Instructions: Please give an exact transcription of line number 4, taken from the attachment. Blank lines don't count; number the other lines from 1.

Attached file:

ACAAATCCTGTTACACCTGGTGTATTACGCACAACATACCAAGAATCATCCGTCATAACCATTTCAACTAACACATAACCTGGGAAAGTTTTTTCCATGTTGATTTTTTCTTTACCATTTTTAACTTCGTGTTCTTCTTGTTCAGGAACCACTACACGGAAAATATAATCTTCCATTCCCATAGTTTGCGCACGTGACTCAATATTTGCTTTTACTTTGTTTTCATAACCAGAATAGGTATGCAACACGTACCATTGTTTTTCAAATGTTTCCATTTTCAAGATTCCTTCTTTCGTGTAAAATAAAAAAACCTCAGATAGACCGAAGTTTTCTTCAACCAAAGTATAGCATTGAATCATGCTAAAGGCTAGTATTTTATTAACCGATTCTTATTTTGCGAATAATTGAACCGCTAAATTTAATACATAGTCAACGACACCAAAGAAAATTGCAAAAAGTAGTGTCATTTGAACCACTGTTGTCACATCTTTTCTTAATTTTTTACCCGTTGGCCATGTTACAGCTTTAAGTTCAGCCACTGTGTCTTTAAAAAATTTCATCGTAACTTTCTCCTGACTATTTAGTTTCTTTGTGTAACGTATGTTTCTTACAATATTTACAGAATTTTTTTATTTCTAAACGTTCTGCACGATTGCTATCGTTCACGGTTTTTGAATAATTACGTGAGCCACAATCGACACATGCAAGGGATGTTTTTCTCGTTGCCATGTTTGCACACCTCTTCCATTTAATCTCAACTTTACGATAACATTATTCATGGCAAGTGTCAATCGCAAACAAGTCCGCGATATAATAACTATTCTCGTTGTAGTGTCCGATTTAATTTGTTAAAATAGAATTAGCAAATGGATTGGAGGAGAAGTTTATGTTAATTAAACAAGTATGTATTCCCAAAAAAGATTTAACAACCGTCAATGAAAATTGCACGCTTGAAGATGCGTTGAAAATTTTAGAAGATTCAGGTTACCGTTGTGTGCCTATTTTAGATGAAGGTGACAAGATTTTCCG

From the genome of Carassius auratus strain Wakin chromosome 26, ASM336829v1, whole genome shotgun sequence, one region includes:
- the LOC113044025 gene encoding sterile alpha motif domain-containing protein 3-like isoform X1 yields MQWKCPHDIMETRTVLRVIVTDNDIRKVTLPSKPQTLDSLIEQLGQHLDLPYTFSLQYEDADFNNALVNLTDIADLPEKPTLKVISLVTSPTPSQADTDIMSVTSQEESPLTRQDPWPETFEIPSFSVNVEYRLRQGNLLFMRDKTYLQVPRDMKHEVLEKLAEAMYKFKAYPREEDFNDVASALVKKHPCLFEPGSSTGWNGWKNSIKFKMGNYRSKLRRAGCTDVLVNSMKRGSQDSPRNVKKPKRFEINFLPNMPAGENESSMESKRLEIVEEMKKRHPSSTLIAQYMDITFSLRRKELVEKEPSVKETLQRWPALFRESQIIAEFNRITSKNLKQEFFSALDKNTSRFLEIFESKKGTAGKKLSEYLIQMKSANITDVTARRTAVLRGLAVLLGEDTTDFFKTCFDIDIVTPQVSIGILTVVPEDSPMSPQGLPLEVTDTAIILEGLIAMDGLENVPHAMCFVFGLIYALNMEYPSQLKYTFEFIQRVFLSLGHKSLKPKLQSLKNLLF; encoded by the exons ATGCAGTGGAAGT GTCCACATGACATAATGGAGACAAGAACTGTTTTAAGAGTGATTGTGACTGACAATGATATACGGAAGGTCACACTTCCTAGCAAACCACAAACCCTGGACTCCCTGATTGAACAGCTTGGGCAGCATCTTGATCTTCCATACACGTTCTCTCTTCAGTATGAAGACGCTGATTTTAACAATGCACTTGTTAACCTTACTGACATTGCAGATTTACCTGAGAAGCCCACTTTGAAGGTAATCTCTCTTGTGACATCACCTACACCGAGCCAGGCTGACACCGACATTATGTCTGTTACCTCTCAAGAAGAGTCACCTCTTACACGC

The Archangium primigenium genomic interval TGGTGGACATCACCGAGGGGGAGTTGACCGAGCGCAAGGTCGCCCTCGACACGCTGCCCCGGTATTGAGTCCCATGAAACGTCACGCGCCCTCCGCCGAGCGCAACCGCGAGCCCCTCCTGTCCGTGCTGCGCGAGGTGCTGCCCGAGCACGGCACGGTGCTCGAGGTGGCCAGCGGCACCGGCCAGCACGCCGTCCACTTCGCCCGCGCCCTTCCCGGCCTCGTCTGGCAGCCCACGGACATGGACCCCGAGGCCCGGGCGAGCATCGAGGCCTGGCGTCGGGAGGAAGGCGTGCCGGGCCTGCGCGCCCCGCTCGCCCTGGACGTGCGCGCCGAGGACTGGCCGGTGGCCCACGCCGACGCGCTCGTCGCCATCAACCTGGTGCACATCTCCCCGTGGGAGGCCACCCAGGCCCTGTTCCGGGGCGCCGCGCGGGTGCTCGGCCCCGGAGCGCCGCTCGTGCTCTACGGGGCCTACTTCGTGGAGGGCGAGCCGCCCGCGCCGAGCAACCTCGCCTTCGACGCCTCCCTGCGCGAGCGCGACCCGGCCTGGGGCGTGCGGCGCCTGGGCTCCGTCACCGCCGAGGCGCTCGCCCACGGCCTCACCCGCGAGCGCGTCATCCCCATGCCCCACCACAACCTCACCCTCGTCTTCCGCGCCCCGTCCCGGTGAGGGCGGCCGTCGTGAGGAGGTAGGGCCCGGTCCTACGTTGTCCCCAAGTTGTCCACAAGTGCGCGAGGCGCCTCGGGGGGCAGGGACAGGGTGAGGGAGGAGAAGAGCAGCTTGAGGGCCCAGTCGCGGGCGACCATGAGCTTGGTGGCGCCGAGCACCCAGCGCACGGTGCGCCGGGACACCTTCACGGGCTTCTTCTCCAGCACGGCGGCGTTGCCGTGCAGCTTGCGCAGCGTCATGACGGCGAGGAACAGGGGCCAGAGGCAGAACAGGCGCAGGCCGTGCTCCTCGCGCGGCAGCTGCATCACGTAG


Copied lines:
The Archangium primigenium genomic interval TGGTGGACATCACCGAGGGGGAGTTGACCGAGCGCAAGGTCGCCCTCGACACGCTGCCCCGGTATTGAGTCCCATGAAACGTCACGCGCCCTCCGCCGAGCGCAACCGCGAGCCCCTCCTGTCCGTGCTGCGCGAGGTGCTGCCCGAGCACGGCACGGTGCTCGAGGTGGCCAGCGGCACCGGCCAGCACGCCGTCCACTTCGCCCGCGCCCTTCCCGGCCTCGTCTGGCAGCCCACGGACATGGACCCCGAGGCCCGGGCGAGCATCGAGGCCTGGCGTCGGGAGGAAGGCGTGCCGGGCCTGCGCGCCCCGCTCGCCCTGGACGTGCGCGCCGAGGACTGGCCGGTGGCCCACGCCGACGCGCTCGTCGCCATCAACCTGGTGCACATCTCCCCGTGGGAGGCCACCCAGGCCCTGTTCCGGGGCGCCGCGCGGGTGCTCGGCCCCGGAGCGCCGCTCGTGCTCTACGGGGCCTACTTCGTGGAGGGCGAGCCGCCCGCGCCGAGCAACCTCGCCTTCGACGCCTCCCTGCGCGAGCGCGACCCGGCCTGGGGCGTGCGGCGCCTGGGCTCCGTCACCGCCGAGGCGCTCGCCCACGGCCTCACCCGCGAGCGCGTCATCCCCATGCCCCACCACAACCTCACCCTCGTCTTCCGCGCCCCGTCCCGGTGAGGGCGGCCGTCGTGAGGAGGTAGGGCCCGGTCCTACGTTGTCCCCAAGTTGTCCACAAGTGCGCGAGGCGCCTCGGGGGGCAGGGACAGGGTGAGGGAGGAGAAGAGCAGCTTGAGGGCCCAGTCGCGGGCGACCATGAGCTTGGTGGCGCCGAGCACCCAGCGCACGGTGCGCCGGGACACCTTCACGGGCTTCTTCTCCAGCACGGCGGCGTTGCCGTGCAGCTTGCGCAGCGTCATGACGGCGAGGAACAGGGGCCAGAGGCAGAACAGGCGCAGGCCGTGCTCCTCGCGCGGCAGCTGCATCACGTAG